On a chilly Saturday afternoon, Roman Morrow stands at the corner of Chicago and Mayfield, gazing out over a vacant piece of land that will soon be a memorial garden. On this day, the lot is clean, save the occasional bottle, but Morrow explains this wasn’t the case a few weeks ago before he organized a team to pick trash out of the area’s alleys and vacant lots.

Dressed in a black jacket and striped button-down shirt, the 34-year-old looks the part of a politician. But he doesn’t completely sound the part yet; he chooses his words carefully and is hesitant to talk about himself.

“This lot was in terrible shape,” he said, pausing to smile and shake hands with passers-by. “You found used condoms, you found drug needles…You’d be shocked to see what goes on in these lots.”

If you haven’t met Morrow yet, you may be seeing him over the next few months, spearheading one of his many neighborhood clean-up efforts, handing out Christmas turkeys or giving away glossy postcards touting his accomplishments. He’s spent the last decade working in radio and TV, first as promotions assistant for V103 and later as an archivist for ABC7 Chicago. The community activist is now wading into local politics with a run for 29th Ward alderman.

That puts Morrow, and roughly a dozen other 29th Ward residents rumored to be vying for the seat, squarely in campaign mode for the next three months. He’s scrambling for signatures while getting his name out. He’s also developing a platform that he hopes will be enough to surpass the current alderman, former state Rep. Deborah Graham. Appointed to the city council in March in the wake of former 29th Ward Ald. Isaac Carothers’ resignation, Graham is running to retain the seat-an opportunity that has many would-be politicians clamoring to contest her.

Chicago election news site Early and Often lists seven potential contenders for the 29th Ward race, in addition to Graham and Morrow: Rev. Marshall Hatch of West Garfield Park’s New Mount Pilgrim Church; retired police officer Beverly Rogers; teacher Ulric Shannon; retired city employee and community activist Thomas Simmons; Jill Bush, associate director of Loretto Hospital Foundation; Forest Preserve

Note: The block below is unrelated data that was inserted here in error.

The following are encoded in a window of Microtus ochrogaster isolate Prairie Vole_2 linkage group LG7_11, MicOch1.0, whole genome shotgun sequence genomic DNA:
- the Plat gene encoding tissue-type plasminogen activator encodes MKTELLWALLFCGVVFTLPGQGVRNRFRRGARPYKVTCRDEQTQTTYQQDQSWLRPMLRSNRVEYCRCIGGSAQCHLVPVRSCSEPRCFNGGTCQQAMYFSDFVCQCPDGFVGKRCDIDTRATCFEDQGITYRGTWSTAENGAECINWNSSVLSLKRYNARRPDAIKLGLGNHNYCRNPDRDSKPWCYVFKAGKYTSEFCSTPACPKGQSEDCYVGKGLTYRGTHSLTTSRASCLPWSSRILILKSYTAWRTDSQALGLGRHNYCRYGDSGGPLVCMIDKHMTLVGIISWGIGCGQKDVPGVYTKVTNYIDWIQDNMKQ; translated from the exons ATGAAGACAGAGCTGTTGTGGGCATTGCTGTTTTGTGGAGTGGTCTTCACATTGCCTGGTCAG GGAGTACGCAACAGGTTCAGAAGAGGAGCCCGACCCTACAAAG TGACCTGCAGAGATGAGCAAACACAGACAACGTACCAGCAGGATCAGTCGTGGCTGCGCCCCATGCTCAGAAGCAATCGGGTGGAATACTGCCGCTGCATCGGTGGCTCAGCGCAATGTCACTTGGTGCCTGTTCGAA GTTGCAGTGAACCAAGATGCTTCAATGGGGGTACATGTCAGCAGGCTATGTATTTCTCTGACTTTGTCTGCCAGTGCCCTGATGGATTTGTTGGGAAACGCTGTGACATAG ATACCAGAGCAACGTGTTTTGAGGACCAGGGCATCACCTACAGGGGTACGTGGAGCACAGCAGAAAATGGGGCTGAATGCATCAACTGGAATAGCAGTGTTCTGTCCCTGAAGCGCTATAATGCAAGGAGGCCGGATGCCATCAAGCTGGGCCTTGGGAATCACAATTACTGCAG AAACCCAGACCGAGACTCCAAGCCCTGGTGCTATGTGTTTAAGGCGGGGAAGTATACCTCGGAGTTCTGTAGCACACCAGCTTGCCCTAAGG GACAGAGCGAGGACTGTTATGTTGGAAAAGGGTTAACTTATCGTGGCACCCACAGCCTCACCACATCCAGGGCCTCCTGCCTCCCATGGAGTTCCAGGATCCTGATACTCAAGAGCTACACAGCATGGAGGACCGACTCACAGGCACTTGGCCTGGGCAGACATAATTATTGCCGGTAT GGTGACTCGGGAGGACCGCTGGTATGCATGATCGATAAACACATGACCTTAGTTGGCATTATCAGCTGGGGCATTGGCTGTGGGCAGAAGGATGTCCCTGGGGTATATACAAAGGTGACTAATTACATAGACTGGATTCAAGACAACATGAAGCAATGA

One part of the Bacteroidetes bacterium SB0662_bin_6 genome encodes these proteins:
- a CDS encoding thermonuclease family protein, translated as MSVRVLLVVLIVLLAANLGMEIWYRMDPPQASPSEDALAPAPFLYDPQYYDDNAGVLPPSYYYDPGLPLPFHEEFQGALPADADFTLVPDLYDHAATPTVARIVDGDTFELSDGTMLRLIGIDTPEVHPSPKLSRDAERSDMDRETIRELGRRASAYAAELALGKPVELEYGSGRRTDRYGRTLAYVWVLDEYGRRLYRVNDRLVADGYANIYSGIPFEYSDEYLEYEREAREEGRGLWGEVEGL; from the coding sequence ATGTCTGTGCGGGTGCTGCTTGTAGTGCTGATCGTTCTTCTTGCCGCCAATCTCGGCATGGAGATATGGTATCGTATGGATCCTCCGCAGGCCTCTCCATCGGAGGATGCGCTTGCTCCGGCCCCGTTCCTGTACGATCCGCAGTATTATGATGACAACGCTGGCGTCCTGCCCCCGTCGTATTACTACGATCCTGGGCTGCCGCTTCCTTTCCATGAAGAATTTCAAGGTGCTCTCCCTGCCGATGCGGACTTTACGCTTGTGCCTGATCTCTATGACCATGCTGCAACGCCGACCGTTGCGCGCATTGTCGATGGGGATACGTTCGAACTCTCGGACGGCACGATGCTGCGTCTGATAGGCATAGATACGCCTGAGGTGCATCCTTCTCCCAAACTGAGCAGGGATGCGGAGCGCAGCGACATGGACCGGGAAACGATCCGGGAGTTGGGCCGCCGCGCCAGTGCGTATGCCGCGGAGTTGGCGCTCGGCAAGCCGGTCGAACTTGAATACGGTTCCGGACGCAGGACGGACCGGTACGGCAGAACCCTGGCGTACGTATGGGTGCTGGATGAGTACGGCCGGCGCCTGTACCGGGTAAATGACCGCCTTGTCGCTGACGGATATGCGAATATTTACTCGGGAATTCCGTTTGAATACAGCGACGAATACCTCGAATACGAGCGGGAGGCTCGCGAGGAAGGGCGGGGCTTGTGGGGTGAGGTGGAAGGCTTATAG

District board member Mary Russell Gardner; C.B. Johnson, CEO of Campaign for a Drug Free Westside.

Morrow, though, said he’s heard rumblings of 14 people in all interested in the seat. Candidates have from Nov. 15 until Nov. 22 to submit their candidate petitions containing a minimum of 157 signatures to the Chicago Board of Elections.

A series of recent shake-ups in city politics has no doubt increased interest among first-time politicos. Mayor Richard Daley announced in September that he would not run for re-election. So far, seven aldermen have followed suit, opening the floodgates for political newbies eying a prize in the Feb. 22, 2011 election. Some hope these fresh faces will mean fresh ideas.

Morrow, for one, said he supports incentives to bring small businesses to Austin, and as alderman would push to bring anchor stores and well-paying jobs to the area. He also stresses his experience and reputation as a community activist; in addition to his street clean-up projects, Morrow noted having worked with local nonprofits such as Mad Dads and Sisters Embracing Life.

“I want to help the community. I don’t want to play politics,” he said.

But Morrow acknowledged the transition from engaged community member to leader can be a difficult one. “You say, ‘Give me five minutes to tell you what I’m about.’ You find out there are people who just don’t want to hear it,” he said.

James Spearman, a West Side native and owner of two businesses on West Chicago Avenue, said he believes Morrow is the kind of fresh face Austin needs. Spearman recalled meeting the candidate for the first time four years ago, when he approached the businessman, who was organizing a community service project.

“He said, ‘What do you want me to do (to help)?'” recalled Spearman, 64, laughing, with an air of disbelief. “He just said, ‘What do you want me to do?’…We need more people like him in this community.”